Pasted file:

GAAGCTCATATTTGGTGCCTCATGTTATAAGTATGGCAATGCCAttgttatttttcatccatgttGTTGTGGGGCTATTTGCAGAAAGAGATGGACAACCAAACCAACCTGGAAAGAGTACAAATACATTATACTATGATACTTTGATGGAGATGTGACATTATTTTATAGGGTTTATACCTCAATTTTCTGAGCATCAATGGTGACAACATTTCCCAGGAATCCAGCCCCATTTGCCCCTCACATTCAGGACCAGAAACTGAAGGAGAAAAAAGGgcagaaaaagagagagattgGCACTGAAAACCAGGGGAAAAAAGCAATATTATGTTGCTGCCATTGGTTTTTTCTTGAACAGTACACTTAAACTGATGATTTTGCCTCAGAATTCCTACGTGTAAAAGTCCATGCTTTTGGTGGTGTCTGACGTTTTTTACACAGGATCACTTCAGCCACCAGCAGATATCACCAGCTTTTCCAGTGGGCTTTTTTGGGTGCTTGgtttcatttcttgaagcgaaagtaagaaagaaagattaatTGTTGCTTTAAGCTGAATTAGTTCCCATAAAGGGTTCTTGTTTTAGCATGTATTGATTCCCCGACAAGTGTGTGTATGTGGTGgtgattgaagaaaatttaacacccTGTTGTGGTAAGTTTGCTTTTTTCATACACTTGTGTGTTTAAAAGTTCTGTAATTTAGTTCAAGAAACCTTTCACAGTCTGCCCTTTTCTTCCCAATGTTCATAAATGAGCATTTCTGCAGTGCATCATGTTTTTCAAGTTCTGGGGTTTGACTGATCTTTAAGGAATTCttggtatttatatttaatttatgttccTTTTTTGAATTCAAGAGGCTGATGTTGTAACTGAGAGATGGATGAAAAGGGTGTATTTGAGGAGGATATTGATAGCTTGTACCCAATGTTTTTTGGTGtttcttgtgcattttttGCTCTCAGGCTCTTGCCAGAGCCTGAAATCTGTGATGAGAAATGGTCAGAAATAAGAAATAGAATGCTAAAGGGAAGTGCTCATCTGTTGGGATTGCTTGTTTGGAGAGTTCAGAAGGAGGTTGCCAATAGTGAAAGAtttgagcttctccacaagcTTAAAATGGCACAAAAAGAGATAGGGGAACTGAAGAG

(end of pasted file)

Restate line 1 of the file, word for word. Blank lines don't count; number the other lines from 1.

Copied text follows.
GAAGCTCATATTTGGTGCCTCATGTTATAAGTATGGCAATGCCAttgttatttttcatccatgttGTTGTGGGGCTATTTGCAGAAAGAGATGGACAACCAAACCAACCTGGAAAGAGTACAAATACATTATACTATGATACTTTGATGGAGATGTGACATTATTTTATAGGGTTTATACCTCAATTTTCTGAGCATCAATGGTGACAACATTTCCCAGGAATCCAGCCCCATTTGCCCCTCACATTCAGGACCAGAAACTGAAGGAGAAAAAAGGgcagaaaaagagagagattgGCACTGAAAACCAGGGGAAAAAAGCAATATTATGTTGCTGCCATTGGTTTTTTCTTGAACAGTACACTTAAACTGATGATTTTGCCTCAGAATTCCTACGTGTAAAAGTCCATGCTTTTGGTGGTGTCTGACGTTTTTTACACAGGATCACTTCAGCCACCAGCAGATATCACCAGCTTTTCCAGTGGGCTTTTTTGGGTGCTTGgtttcatttcttgaagcgaaagtaagaaagaaagattaatTGTTGCTTTAAGCTGAATTAGTTCCCATAAAGGGTTCTTGTTTTAGCATGTATTGATTCCCCGACAAGTGTGTGTATGTGGTGgtgattgaagaaaatttaacacccTGTTGTGGTAAGTTTGCTTTTTTCATACACTTGTGTGTTTAAAAGTTCTGTAATTTAGTTCAAGAAACCTTTCACAGTCTGCCCTTTTCTTCCCAATGTTCATAAATGAGCATTTCTGCAGTGCATCATGTTTTTCAAGTTCTGGGGTTTGACTGATCTTTAAGGAATTCttggtatttatatttaatttatgttccTTTTTTGAATTCAAGAGGCTGATGTTGTAACTGAGAGATGGATGAAAAGGGTGTATTTGAGGAGGATATTGATAGCTTGTACCCAATGTTTTTTGGTGtttcttgtgcattttttGCTCTCAGGCTCTTGCCAGAGCCTGAAATCTGTGATGAGAAATGGTCAGAAATAAGAAATAGAATGCTAAAGGGAAGTGCTCATCTGTTGGGATTGCTTGTTTGGAGAGTTCAGAAGGAGGTTGCCAATAGTGAAAGAtttgagcttctccacaagcTTAAAATGGCACAAAAAGAGATAGGGGAACTGAAGAG